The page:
US5961041 *Dec 24, 1997Oct 5, 1999Nippon Sanso CorporationMethod and apparatus for making carbon dioxide snow
US6000238 *Aug 12, 1997Dec 14, 1999The Boc Group, Inc.Carbon dioxide snow blanketing device
US6023941 *Jul 22, 1998Feb 15, 2000Praxair Technology, Inc.Horizontal carbon dioxide snow horn with adjustment for desired snow
US6151913 *Apr 23, 1999Nov 28, 2000Praxair Technology, Inc.Method and apparatus for agglomerating fine snow particles
US7201018Jan 9, 2004Apr 10, 2007Air Products And Chemicals, Inc.Generation and delivery system for high pressure ultra high purity product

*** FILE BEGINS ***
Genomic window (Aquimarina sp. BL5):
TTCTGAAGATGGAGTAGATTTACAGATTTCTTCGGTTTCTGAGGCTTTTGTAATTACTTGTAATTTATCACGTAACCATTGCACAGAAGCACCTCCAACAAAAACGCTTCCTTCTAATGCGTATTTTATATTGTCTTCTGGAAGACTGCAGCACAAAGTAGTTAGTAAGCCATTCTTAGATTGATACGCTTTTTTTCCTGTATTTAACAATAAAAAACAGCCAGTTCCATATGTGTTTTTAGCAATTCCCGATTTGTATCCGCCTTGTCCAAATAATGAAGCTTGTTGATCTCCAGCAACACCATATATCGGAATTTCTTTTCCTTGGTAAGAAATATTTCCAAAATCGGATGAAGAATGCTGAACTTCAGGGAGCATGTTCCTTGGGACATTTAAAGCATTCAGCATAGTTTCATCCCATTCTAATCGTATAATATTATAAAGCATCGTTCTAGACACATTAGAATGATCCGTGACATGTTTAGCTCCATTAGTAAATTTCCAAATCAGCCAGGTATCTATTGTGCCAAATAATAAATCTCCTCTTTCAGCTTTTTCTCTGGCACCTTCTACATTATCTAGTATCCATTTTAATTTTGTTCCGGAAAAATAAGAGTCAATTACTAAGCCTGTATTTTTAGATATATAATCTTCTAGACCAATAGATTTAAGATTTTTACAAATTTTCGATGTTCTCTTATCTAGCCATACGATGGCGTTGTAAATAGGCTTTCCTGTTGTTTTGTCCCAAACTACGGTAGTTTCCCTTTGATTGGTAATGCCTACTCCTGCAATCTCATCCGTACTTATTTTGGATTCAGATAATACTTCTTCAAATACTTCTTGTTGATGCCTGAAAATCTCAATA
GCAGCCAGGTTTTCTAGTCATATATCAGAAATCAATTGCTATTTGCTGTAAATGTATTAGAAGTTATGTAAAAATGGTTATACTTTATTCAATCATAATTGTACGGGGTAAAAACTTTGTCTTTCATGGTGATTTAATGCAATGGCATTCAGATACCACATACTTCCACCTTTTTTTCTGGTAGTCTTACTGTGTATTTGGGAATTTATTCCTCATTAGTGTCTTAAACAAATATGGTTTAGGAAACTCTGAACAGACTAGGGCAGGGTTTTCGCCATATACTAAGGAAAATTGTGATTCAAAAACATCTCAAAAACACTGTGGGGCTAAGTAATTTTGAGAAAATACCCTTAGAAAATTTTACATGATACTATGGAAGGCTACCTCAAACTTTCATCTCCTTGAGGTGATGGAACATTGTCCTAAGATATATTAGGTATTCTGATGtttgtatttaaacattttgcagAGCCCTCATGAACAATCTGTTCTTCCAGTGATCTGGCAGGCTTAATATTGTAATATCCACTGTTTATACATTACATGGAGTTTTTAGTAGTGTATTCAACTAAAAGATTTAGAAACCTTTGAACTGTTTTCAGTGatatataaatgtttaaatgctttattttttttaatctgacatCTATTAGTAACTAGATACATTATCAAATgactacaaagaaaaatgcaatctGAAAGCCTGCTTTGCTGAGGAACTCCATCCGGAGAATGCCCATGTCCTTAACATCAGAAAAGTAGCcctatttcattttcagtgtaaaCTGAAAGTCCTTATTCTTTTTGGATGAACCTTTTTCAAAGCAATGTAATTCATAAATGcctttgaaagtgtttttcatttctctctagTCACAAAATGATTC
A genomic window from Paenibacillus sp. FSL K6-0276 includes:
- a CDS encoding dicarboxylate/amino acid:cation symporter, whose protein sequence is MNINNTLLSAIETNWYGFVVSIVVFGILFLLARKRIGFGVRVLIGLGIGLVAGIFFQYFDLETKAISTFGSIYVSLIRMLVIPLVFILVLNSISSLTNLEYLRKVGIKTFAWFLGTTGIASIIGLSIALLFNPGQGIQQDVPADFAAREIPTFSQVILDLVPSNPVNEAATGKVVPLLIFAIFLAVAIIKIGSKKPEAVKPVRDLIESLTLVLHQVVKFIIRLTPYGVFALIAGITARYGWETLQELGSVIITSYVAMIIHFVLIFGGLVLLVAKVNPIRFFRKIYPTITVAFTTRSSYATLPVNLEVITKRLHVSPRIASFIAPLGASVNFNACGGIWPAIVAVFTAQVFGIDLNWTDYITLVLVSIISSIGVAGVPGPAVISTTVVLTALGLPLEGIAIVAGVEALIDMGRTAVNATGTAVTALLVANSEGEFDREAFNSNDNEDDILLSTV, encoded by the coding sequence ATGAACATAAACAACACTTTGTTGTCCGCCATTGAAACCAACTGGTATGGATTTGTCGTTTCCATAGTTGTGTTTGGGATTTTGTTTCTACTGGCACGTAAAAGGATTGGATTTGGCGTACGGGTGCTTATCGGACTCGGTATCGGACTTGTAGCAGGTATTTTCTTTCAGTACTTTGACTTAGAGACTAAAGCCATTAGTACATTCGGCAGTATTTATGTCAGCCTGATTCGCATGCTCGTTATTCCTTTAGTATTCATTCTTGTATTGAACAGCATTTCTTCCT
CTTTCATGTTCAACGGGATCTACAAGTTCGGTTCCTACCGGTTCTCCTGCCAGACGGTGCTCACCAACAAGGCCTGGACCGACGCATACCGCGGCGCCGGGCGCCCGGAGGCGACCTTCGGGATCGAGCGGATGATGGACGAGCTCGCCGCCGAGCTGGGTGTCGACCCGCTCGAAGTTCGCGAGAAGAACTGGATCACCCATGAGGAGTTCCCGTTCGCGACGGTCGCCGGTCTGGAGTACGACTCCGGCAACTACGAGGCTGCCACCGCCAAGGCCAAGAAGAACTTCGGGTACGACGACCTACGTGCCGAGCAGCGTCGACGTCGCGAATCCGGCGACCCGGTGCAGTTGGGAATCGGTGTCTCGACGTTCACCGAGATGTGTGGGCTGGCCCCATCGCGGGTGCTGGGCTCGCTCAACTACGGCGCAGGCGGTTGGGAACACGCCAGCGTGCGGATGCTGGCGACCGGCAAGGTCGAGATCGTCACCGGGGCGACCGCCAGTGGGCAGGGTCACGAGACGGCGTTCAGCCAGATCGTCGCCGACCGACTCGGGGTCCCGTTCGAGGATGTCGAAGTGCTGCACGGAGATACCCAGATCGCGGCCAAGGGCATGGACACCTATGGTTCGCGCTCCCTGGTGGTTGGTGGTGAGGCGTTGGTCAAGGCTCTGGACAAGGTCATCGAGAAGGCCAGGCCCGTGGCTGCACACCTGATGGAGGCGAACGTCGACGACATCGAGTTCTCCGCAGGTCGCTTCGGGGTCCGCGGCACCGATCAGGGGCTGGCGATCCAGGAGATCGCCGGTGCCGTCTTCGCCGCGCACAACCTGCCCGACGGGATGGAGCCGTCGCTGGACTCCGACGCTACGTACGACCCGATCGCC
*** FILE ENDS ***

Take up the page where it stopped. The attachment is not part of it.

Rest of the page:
US20040154333 *Jan 9, 2004Aug 12, 2004Gershtein Vladimir YliyGeneration and delivery system for high pressure ultra high purity product
DE102013105135A1 *May 17, 2013Nov 20, 2014enotech AGVentildüseneinheit zur Herstellung von Trockeneis
EP0974554A2Jul 21, 1999Jan 26, 2000Praxair Technology, Inc.Horizontal carbon dioxide snow horn with adjustment for desired snow
WO1990009347A2 *Feb 7, 1990Aug 23, 1990Cold Jet IncPhase change injection nozzle
Classifications
U.S. Classification62/603
International ClassificationC01B31/22, C01B31/00
Cooperative ClassificationC01B31/22
European ClassificationC01B31/22